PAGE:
ATL. HIGHLANDS – “Get to a point,” said Parking Committee member Mark Fisher, as he led a 90 minute explanation, discussion and informational session on options the borough faces concerning a solution to parking problems in the business district.
Fisher and others on the committee headed by Councilman Jon Crowley pointed out parking issues and solutions have been suggested and studied three major times in the past 20 years, and still no solution has been implemented.
Nor was one implemented at last week’s council meeting as the governing body agreed to possibly look into the possibility of financing a feasibility study on the need for, esthetics, cost, and possibility of a three or four story parking garage on the borough owned parking lot adjacent to the post office at the rear of businesses on First Avenue.
Council also deferred action on its current parking ordinance revisions following the public hearing in which former Harbor Commissioner and former Councilwoman Jane Frotton questioned how the borough could impose fees for parking on land acquired through Green Acres funding. Frotton also asked if the Harbor Commission had been included in discussions of the parking fee possibility for the parking area and council agreed to delay final approval until after further consultation with the harbor commissioners. Action, if any, is expected to take place at the next council meeting.
At the invitation of Crowley and Fisher, Jim Zullo, a professional planner with THA Consulting, an engineering and planning firm, who has overseen construction of more than 1,000 parking projects in the past 28 years, presented a comprehensive exhibit of a variety of parking garages, showing how their design fit in with their surroundings, were constructed with a minimal waste space, and are a distant cry and major improvement over garages of the past because of increased and safe lighting, windows, and other amenities. Zullo cited a variety of different garages he has planned that meet the needs of major cities including Philadelphia and small towns including Millburn, Princeton,, and one currently looking for construction in Hudson, New York.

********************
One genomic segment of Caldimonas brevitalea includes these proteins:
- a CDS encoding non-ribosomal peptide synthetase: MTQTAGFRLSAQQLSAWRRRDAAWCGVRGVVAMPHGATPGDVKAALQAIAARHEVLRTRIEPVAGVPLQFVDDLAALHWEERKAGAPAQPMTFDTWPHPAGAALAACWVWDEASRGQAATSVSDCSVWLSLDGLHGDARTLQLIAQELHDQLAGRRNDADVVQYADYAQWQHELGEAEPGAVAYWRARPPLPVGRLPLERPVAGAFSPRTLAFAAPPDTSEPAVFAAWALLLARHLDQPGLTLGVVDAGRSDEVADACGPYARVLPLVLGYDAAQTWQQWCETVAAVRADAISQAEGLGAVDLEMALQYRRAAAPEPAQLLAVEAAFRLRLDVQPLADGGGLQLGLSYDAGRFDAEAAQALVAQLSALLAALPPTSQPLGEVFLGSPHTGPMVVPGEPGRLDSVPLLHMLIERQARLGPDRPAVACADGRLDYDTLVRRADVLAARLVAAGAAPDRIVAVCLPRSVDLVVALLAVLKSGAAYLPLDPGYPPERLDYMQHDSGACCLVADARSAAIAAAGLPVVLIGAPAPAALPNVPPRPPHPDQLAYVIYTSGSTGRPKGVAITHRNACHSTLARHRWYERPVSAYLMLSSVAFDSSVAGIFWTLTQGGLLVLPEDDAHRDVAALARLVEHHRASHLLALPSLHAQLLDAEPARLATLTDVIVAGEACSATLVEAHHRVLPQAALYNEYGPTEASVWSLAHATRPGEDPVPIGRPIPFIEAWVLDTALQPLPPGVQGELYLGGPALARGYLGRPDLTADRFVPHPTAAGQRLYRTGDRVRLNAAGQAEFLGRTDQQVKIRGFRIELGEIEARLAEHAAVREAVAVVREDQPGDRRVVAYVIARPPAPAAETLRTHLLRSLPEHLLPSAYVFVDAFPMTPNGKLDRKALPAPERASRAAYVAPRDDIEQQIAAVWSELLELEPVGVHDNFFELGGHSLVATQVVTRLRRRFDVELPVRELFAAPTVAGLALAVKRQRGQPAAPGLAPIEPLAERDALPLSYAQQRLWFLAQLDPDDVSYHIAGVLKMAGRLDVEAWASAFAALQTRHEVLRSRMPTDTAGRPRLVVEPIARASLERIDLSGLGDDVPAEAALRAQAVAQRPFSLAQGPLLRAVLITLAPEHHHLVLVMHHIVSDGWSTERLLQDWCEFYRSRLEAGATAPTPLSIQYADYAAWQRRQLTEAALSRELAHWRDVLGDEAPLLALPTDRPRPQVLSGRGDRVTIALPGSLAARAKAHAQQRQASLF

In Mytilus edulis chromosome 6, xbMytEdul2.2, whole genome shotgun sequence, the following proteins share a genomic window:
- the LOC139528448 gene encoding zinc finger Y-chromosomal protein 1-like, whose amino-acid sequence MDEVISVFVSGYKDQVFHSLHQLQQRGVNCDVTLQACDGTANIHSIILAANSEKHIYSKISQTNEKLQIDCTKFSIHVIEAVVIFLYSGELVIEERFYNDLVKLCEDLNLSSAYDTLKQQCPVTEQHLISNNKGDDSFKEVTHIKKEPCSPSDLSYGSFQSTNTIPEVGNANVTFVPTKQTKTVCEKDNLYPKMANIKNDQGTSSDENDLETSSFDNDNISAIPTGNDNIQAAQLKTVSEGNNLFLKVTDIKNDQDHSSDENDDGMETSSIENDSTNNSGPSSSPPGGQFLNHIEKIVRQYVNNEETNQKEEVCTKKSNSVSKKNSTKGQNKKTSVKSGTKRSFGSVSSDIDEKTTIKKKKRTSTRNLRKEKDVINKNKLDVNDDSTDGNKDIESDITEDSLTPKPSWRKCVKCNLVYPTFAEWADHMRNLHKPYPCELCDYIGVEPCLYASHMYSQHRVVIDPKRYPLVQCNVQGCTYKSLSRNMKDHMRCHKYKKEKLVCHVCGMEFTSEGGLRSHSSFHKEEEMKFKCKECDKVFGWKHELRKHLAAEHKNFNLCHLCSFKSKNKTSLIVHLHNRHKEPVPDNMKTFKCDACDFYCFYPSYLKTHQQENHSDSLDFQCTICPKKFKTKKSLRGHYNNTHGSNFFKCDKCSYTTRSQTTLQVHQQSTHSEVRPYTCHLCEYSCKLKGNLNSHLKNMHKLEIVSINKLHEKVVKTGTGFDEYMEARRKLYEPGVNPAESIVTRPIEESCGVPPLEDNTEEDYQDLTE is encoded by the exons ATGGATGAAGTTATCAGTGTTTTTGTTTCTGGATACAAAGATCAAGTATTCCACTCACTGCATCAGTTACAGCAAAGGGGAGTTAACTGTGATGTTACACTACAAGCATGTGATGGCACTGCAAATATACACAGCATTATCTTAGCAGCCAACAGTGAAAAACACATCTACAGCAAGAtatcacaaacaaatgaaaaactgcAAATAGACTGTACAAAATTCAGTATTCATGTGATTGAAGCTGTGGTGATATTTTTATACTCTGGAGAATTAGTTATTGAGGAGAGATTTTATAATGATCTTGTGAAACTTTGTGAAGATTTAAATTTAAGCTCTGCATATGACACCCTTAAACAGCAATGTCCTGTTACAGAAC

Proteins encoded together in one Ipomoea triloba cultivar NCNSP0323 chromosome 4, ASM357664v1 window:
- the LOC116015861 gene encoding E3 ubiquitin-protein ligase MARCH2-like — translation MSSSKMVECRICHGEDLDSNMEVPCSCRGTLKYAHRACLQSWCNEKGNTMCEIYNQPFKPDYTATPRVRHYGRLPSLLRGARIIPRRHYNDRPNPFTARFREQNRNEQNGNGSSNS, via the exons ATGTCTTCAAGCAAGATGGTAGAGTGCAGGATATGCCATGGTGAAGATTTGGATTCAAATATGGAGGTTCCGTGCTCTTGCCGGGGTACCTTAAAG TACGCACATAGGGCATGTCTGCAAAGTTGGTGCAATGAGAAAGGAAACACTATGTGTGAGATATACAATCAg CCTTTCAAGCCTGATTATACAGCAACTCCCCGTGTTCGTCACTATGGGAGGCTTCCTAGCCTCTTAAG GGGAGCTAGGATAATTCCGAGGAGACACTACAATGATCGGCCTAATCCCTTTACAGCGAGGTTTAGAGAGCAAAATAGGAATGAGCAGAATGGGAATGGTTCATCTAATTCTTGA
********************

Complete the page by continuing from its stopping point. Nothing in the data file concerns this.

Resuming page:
In response to numerous questions, Zullo said the life expectancy of a parking garage is 50 to 60 years with regular maintenance, the borough property is adequate and capable of a facility for 88 spaces per level, and a garage would support future development, encourage new retail businesses, and could include facilities for bikes, scooters, and shuttle busses as well as private vehicles.
Carolyn Northrup spoke on how both the interior and exterior of the building could be enhanced with art work, with many grants available for art projects that would offset borough costs for added beautification.
Paul Wright spoke on the environmental benefits of a parking garage, including the impact of clean energy increases.
Local business owner Bob Sherman spoke on a garage as aiding local businesses, citing a resident who opened his business in Red Bank rather than locally because of the parking situation.
Costs of a parking garage are high, and Zullo estimated the suggested feasibility study would take no more than five months and could be accomplished most likely for under $45,000.